Along with this data, the researchers used house­hold demo­graph­ic data, as well as con­sump­tion data, to build a mod­el that iden­ti­fied opti­mal retail prices for sev­er­al time-based pric­ing strate­gies. The strate­gies under con­sid­er­a­tion were real-time pric­ing and time-of-use pric­ing. Real-time pric­ing allows util­i­ties to update elec­tric­i­ty prices in response to fluc­tu­a­tions in the whole­sale elec­tric­i­ty mar­ket. With time-of-use pric­ing, on the oth­er hand, prime-time elec­tric­i­ty usage — between the hours of 5 to 7 P.M., say — is set at a pre­de­ter­mined rate that is high­er than the rate for off-peak usage.

Isle­gen and her col­leagues found that time-based pric­ing strate­gies do indeed reduce peak loads in Ire­land, from about 0.5 to more than 11 per­cent, depend­ing on the sea­son and the sever­i­ty of the peak elec­tric­i­ty sur­charge. Time-based pric­ing did not, how­ev­er, sig­nif­i­cant­ly change over­all elec­tric­i­ty consumption.

Inter­est­ing­ly, the researchers found that sim­ply charg­ing cus­tomers a high­er rate for prime-time usage was just as effec­tive at reduc­ing peak loads as adopt­ing the more com­pli­cat­ed real-time pric­ing schemes. This came as a pleas­ant sur­prise to Isle­gen, as the time-of-use tar­iffs let cus­tomers avoid price spikes with­out hav­ing to con­stant­ly track prices.

For Ire­land, where elec­tric­i­ty usage drops dra­mat­i­cal­ly in the sum­mer but spikes dur­ing the win­ter hol­i­days, time-of-use prices should vary depend­ing on the sea­son. In Decem­ber, for exam­ple, the peak load is real­ly sig­nif­i­cant — approach­ing the capac­i­ty con­straint of the gen­er­a­tors — while in the sum­mer, there’s no sig­nif­i­cant peak load at all,” says Islegen.

This par­tic­u­lar pric­ing scheme is opti­mized to Ireland’s envi­ron­ment and social demo­graph­ics. For exam­ple, air con­di­tion­ing doesn’t play a sig­nif­i­cant role in Ire­land, but 13 per­cent of the res­i­den­tial elec­tric­i­ty con­sump­tion in the U.S. comes from space cool­ing,” Isle­gen says. But using the frame­work devel­oped in this research, sim­i­lar stud­ies could iden­ti­fy the ide­al pric­ing scheme for oth­er markets.

Impact on Cus­tomers and the Environment

Although peak load was reduced when time-of-use pric­ing was adopt­ed, greater effi­cien­cy in the sup­ply chain did not nec­es­sar­i­ly trans­late to low­er bills for cus­tomers. For this rea­son, the researchers are skep­ti­cal that cus­tomers will vol­un­tar­i­ly flock to the new pric­ing schemes. They sug­gest instead that util­i­ties and pol­i­cy mak­ers offer time-of-use pric­ing as the default mod­el. Indeed, the researchers report that this default time-of-use pric­ing mod­el has been adopt­ed by Ire­land and oth­er elec­tric­i­ty mar­kets such as Ontario, Cana­da, and Italy.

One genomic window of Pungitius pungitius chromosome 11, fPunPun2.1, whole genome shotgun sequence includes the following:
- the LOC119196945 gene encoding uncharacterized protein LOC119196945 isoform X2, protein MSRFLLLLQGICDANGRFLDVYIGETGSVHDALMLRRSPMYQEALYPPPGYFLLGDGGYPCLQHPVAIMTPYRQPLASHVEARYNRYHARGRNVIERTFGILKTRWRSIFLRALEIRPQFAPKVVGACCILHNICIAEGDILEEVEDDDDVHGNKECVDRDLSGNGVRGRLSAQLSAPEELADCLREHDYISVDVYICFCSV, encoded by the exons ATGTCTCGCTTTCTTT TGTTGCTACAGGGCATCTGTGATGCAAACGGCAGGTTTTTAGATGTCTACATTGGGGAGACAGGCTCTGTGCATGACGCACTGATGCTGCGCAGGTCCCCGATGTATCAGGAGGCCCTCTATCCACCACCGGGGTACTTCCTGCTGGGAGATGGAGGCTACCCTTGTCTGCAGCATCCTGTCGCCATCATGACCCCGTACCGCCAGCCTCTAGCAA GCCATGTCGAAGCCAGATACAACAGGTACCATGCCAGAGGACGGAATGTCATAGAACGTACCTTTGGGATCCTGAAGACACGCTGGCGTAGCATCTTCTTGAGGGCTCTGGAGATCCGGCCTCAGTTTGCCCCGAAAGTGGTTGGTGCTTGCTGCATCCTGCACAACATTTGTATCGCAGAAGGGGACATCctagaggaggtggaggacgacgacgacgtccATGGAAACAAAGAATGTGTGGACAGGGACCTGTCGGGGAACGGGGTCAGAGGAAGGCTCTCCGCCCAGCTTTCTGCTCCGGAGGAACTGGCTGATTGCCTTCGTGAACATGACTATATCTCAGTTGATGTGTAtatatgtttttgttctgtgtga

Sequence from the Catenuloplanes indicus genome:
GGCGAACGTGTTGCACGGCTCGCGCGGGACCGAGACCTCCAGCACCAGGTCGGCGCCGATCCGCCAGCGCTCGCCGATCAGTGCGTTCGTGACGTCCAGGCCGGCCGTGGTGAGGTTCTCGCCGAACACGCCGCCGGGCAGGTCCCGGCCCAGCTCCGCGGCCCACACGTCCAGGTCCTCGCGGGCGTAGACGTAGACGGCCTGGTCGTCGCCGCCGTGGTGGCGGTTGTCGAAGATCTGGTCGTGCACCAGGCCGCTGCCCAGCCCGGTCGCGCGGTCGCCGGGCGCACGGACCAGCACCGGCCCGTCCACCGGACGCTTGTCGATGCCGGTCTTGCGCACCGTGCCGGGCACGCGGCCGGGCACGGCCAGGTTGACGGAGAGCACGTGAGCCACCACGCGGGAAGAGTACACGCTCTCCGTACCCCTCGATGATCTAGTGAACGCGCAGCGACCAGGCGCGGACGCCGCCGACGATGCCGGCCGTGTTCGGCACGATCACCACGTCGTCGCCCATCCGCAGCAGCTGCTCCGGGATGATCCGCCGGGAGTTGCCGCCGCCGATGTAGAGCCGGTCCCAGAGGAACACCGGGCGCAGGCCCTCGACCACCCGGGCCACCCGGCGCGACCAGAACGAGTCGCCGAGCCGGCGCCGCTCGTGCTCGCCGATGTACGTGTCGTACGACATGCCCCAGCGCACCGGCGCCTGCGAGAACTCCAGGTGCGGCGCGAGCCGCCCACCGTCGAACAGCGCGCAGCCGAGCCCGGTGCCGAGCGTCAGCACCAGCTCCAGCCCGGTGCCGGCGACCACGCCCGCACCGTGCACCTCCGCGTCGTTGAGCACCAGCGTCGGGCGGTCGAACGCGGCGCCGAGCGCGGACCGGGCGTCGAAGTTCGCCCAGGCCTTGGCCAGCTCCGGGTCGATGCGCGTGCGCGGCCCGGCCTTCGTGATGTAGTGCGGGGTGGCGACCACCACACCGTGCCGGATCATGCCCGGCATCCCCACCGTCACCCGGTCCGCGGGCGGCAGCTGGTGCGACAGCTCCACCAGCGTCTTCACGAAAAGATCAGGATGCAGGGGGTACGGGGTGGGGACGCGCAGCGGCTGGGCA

Time-based pric­ing, the researchers find, is also no panacea for curb­ing green­house gas emis­sions. In Ireland’s case, emis­sions remained about the same when time-based pric­ing was applied. But whether emis­sions are reduced, remain the same, or even increase will like­ly vary by region. The envi­ron­men­tal impact large­ly depends on the pre­cise mix of elec­tric­i­ty gen­er­a­tors that are used for han­dling base-load ver­sus peak-load pro­duc­tion — as well as oth­er fac­tors like the dis­patch deci­sions of these gen­er­a­tors, the elec­tric­i­ty mar­ket struc­ture, and the con­sump­tion pro­file and demo­graph­ics of the region under study.

Util­i­ties pro­mote these strate­gies by say­ing they’re envi­ron­men­tal­ly friend­ly, but we find that’s not nec­es­sar­i­ly the case,” Isle­gen points out. There is a pos­si­bil­i­ty that, depend­ing on the ener­gy mix in the region, these pric­ing schemes can have a neg­a­tive envi­ron­men­tal impact.”

If base-load pro­duc­tion is pow­ered by coal but peak load is han­dled by green­er” pow­er plants like nat­ur­al gas plants — as is typ­i­cal in many parts of the U.S. — then a shift in demand from peak load to base load would trig­ger more emissions.

Featured Faculty

Özge İşlegen

Assistant Professor of Operations

Barış Ata

Member of the Department of Managerial Economics & Decision Sciences faculty until 2013

About the Writer

Rachel Nuwer is a freelance science journalist who contributes to venues such as The New York Times, Scientific American and Smithsonian. She lives in Brooklyn.

About the Research

Islegen, Ozge, Baris Ata and A. Serasu Duran. 2015. “An Analysis of Time-Based Pricing in Electricity Supply Chains.” Working paper.